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Fallout from the long-playing Fox News sexual harassment scandal continued to spread Friday, bringing increased scrutiny from U.S. investigators and threatening Chairman Rupert Murdoch’s bid to complete 21st Century Fox’s $14.8 billion acquisition of Sky News in the U.K.

With approval of the deal expected next month, a lead attorney for several current and former Fox News employees is urging British regulators to consider what he describes as the network’s pattern of gender and racial discrimination, harassment and retaliation. The deal’s fate could now turn on what’s known as the “fit and proper” test—a requirement that any person holding a UK broadcasting license is and remains fit and proper to do so.

Meanwhile, the U.S. Department of Justice broadened its probe into allegations of sexual and racial harassment at the news operation, questioning anchors and former employees of the news network of choice for most politically conservative Americans, according to a report in the Wall Street Journal, which is owned by Murdoch.

That news comes one day after radio reporter Jessica Golloher, a Middle East correspondent who has worked at Fox News since 2008, filed a sexual harassment suit in New York State Supreme Court. She claimed she was fired in retaliation for reaching out to Paul Weiss attorney Michele Hirshman about the alleged mistreatment, a charge that Fox News immediately denied.

Golloher is represented by New York-based attorney Douglas Wigdor, who made even more waves across the Atlantic with an explosive letter he sent on behalf of 19 current and former Fox News employees to Sharon White, chief executive at the British regulatory agency Ofcom. With European antitrust officials approving the Fox-Sky merger last month, Ofcom will have the final regulatory word on the deal.

The letter detailed allegations of “gender and racial discrimination, harassment and retaliation” going back eight years at Fox, and said executives at the media company attempted to “intimidate and silence victims of discrimination and force them to litigate their claims in confidential arbitrations in order to prevent the public from learning about its unlawful conduct.”

Ofcom officials indicated that Thursday that they will take the letter and the ongoing harassment cases at Fox News into account in their decision, which they will make public on June 20. The clearance from European regulators indicates the two companies have their financial ducks in a row, so the key to Ofcom’s approval of the deal at this point would seem to be the ambiguous phrase “fit and proper.”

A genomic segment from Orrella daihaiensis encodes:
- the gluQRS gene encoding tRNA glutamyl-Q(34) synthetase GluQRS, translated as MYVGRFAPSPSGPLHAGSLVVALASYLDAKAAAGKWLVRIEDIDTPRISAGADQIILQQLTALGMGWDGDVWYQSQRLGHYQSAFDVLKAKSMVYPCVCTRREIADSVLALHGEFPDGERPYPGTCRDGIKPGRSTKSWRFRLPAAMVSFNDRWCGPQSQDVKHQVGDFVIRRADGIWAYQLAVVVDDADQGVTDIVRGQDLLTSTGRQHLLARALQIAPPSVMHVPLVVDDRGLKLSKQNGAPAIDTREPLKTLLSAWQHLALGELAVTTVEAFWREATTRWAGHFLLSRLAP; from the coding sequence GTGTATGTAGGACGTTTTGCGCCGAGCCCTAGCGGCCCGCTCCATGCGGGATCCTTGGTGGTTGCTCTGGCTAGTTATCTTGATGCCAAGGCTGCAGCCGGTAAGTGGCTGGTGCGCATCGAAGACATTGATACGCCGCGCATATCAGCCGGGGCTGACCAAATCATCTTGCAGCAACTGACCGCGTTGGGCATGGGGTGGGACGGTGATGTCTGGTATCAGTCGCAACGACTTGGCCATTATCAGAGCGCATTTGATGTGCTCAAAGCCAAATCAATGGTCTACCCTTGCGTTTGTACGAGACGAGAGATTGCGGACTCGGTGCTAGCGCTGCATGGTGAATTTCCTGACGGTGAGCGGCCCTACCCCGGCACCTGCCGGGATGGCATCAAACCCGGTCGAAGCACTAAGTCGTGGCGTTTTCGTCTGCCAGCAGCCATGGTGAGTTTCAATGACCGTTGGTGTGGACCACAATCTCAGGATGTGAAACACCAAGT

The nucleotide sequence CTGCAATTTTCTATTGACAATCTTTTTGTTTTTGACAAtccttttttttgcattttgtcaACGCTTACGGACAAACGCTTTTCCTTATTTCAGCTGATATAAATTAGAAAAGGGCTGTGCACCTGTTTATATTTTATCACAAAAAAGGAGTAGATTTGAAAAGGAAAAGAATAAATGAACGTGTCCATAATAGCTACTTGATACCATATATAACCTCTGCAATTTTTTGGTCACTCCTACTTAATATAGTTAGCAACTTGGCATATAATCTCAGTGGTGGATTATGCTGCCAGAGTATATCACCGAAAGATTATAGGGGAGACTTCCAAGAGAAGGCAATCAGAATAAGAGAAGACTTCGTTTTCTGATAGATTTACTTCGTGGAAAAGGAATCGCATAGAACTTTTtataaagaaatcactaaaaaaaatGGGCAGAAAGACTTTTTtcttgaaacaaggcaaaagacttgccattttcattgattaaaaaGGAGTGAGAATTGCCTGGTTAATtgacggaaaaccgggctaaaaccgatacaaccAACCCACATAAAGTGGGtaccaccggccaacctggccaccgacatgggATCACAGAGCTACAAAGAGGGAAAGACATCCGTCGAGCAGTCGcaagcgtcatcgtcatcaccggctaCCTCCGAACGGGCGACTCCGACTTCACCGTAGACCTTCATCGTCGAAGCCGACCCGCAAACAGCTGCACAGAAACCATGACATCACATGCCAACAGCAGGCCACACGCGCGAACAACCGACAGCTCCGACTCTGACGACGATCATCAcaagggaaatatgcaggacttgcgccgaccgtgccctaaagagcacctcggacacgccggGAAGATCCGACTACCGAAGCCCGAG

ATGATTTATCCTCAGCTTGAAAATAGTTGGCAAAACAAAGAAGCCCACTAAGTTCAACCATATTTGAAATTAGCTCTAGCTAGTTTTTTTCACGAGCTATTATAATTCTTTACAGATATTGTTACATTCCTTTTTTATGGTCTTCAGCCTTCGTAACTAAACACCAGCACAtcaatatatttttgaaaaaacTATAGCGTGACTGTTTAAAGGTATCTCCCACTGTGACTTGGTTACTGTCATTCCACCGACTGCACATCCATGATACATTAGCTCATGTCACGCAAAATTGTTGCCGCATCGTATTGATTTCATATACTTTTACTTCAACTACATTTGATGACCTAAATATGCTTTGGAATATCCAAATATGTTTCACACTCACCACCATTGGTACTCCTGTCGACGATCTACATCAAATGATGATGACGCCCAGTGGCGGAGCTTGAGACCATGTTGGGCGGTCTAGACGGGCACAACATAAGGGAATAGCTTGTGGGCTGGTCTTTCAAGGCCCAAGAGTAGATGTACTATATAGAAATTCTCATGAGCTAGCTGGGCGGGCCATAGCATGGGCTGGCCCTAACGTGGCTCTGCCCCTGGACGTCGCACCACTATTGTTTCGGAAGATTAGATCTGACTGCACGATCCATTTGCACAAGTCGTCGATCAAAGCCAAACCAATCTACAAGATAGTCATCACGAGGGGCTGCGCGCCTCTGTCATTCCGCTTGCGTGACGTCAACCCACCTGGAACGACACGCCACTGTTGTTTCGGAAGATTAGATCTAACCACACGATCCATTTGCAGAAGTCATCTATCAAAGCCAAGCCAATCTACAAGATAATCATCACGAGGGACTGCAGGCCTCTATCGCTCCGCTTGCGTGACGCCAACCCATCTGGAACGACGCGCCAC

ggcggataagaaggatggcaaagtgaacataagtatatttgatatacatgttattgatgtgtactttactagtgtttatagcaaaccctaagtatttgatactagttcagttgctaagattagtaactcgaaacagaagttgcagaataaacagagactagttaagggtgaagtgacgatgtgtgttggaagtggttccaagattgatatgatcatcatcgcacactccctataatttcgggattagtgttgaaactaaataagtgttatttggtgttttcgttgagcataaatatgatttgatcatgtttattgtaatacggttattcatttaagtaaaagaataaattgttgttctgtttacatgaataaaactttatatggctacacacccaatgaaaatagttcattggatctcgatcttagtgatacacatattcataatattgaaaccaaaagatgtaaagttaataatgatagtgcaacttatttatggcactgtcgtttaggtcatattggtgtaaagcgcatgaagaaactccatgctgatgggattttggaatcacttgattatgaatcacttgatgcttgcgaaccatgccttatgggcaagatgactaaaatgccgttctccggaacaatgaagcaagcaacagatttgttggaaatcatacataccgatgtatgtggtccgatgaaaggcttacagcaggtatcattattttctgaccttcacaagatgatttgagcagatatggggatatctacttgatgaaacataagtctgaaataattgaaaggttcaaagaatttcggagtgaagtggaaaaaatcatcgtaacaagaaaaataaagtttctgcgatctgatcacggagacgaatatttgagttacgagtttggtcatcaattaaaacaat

“It does sound very British,” said Brian Quinn, an associate professor of law at Boston College Law School, “but in fact it’s not so much different than the ‘in the public interest’ standard that our FCC [Federal Communications Commission] would use in considering a station license transfer.”

There’s virtually no case law involving the standard, with the exception of Murdoch’s 2010 effort to acquire Sky. That case was abandoned, amid a huge public outcry over the News Corp. phone hacking scandal, before a ruling was issued.

Allen & Overy is acting for longstanding client 21st Century Fox on the proposed deal, leading on corporate, regulatory and competition matters. Skadden, Arps, Slate, Meagher & Flom and Simpson Thatcher Bartlett are  also advising 21st Century Fox on the deal.

Robert Profusek, a New York-based partner at Jones Day and chair of the firm’s global M&A practice, said he expects the deal to be approved.

“Not to downplay in any way these discrimination allegations, but [the phone hacking scandal] was a very serious situation in which a people and companies at home and abroad suffered,” he said. “At some point, when a company has identified a problem, called in a law firm to clean up the problem and change the culture, there’s not much more you can do, and I would suspect that would be recognized.”

The majority of the harassment cases involving Fox News remain unresolved however, so the concept of moving forward positively could be a tougher sell.

But Profusek said: “I think more relevant than the harassment cases is the fact that Fox already owns 39 percent of Sky, so the idea of blocking them at this point doesn’t make much sense.”

It has been a tumultuous few months for Fox News, with multiple high-profile claims of sexual and racial harassment aimed at its top brass.

Chief Executive Roger Ailes lost his job following claims made against him by former “Fox & Friends” co-host Gretchen Carlson, who said Ailes ogled her and suggested a sexual relationship.

Bill O’Reilly, the popular firebrand anchor, was dismissed last month amid sexual harassment allegations. Five women were paid $13 million to settle harassment suits targeting the host, the New York Times reported.

In April, 13 current and former employees of Fox News filed three separate legal actions against the organization, alleging years of “hostile racial discrimination.”

Eleven people, including Emmy-winning reporter Kelly Wright, filed a class-action lawsuit against the network in New York State Supreme Court; a 12th former employee filed a separate discrimination lawsuit in federal court in the Southern District of New York; and a 13th person turned to the Equal Employment Opportunity Commission with a discrimination charge.

All of the complaints targeted Judith Slater, the company’s comptroller Fox News fired in late February, and accused her of racial harassment. It was against that backdrop that Bill Shine, who had been with the company since its founding in 1996, resigned as co-president.